Much of Houston’s future will be determined by how we manage the threat of flooding, including our recovery from Hurricane Harvey.

Our recovery will take years, and we need to start now and rebuild wisely. To succeed, we need to plan to strengthen existing systems while implementing new infrastructure projects and smart policies.

This plan would include:

  • Improving existing structures, including the Addicks and Barker reservoirs;
  • Building a third reservoir in Northwest Harris County;
  • Facilitating the immediate completion of Project Brays;
  • Identifying additional detention areas;
  • Revising the floodplain maps;
  • Devising and installing a system for coastal surge protection;
  • Incentivizing public-private partnerships; and
  • Ensuring future federal projects are completed on time and on budget.

We have learned that the increased flooding we are experiencing was not just predictable—it was actually predicted.

In 1996, engineers for the Harris County Flood Control District issued a dire warning that our reservoir system was insufficient. The Army Corps of Engineers authorized five flood control projects between 1986 and 1990. Today—more than 20 years later—only one of them has been completed. In 2009, the Army Corps gave Addicks and Barker reservoirs the worst possible safety ratings and expressly designated them at an “extremely high risk of catastrophic failure.”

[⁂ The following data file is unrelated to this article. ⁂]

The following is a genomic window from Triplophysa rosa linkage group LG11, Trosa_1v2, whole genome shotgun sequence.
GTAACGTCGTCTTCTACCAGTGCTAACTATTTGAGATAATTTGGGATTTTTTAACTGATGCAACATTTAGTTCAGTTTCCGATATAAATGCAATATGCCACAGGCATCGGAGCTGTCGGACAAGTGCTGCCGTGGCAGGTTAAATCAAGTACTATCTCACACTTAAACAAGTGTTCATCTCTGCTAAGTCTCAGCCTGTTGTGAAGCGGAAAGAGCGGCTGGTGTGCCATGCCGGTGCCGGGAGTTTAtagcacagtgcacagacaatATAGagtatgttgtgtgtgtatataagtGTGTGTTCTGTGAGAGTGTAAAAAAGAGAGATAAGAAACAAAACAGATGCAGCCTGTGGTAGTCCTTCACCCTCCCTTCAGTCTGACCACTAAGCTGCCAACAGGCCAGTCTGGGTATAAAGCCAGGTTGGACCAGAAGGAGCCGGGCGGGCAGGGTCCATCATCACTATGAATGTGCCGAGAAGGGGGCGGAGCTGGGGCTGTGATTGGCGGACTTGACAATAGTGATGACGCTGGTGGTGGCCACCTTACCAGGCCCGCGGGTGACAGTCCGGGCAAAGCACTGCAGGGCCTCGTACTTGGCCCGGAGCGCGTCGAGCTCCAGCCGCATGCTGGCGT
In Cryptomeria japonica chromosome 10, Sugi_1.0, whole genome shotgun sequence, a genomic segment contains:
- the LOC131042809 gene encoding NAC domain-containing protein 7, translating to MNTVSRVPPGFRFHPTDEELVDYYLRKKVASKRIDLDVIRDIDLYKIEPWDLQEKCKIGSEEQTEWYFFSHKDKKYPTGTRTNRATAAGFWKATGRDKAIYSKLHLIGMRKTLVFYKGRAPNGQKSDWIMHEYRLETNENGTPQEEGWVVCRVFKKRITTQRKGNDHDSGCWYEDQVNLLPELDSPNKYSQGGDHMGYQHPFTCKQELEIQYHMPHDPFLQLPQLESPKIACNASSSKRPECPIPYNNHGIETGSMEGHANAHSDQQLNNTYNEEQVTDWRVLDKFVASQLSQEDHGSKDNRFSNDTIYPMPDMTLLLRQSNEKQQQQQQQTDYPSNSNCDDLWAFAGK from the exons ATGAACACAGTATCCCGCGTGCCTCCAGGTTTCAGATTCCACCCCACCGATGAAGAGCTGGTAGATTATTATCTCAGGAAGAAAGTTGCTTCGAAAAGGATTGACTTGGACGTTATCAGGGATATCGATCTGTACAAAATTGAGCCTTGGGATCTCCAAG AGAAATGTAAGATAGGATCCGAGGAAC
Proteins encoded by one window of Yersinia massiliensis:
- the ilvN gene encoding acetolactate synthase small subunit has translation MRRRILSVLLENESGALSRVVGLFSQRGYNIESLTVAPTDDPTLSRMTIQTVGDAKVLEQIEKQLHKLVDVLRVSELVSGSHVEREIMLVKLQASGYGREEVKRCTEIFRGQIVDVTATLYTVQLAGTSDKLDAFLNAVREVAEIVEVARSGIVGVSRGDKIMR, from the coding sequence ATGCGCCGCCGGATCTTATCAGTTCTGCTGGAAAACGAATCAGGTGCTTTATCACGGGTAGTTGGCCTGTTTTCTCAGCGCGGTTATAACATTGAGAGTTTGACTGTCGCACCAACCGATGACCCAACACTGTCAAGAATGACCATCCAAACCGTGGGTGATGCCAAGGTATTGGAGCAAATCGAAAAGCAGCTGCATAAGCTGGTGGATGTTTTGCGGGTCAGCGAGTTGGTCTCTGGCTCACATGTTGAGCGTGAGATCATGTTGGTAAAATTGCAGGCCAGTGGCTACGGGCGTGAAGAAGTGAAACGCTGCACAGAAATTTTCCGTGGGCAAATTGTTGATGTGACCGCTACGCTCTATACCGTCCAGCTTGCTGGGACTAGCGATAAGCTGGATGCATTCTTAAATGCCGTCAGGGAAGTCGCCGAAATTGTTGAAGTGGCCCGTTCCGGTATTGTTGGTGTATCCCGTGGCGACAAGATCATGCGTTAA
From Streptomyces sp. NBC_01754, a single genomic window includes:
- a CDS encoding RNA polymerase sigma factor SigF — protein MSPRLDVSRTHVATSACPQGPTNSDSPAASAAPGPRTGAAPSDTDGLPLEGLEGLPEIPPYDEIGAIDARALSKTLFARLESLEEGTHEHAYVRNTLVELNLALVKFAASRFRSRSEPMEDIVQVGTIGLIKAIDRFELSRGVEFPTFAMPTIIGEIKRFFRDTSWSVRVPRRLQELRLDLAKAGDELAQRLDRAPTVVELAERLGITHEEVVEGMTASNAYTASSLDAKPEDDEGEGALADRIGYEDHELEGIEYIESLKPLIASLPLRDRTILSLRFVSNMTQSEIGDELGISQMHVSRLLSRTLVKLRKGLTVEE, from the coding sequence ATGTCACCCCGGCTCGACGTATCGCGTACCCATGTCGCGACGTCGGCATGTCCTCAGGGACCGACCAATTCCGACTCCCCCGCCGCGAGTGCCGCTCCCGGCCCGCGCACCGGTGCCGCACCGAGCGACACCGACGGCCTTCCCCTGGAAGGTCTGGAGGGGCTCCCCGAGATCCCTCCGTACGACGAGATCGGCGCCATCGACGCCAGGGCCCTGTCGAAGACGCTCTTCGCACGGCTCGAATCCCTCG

After Tropical Storm Allison’s rains flooded the city in 2001, we developed Project Brays to protect the Texas Medical Center and those living and working along Brays Bayou. Sixteen years later, that project is far from completion.

John Culberson has failed to provide the leadership we need in Congress to protect us from flooding. In 2018, we must hold him accountable for those failings. We can, and we must, finish the projects that will keep our families safe. To do this, we need an advocate in Congress, not a bystander. We need a partner in Congress who will help us secure the resources, the information, and the assistance we need to do so—one who will work with the city, the county, and all agencies and partners to make sure we do it right.

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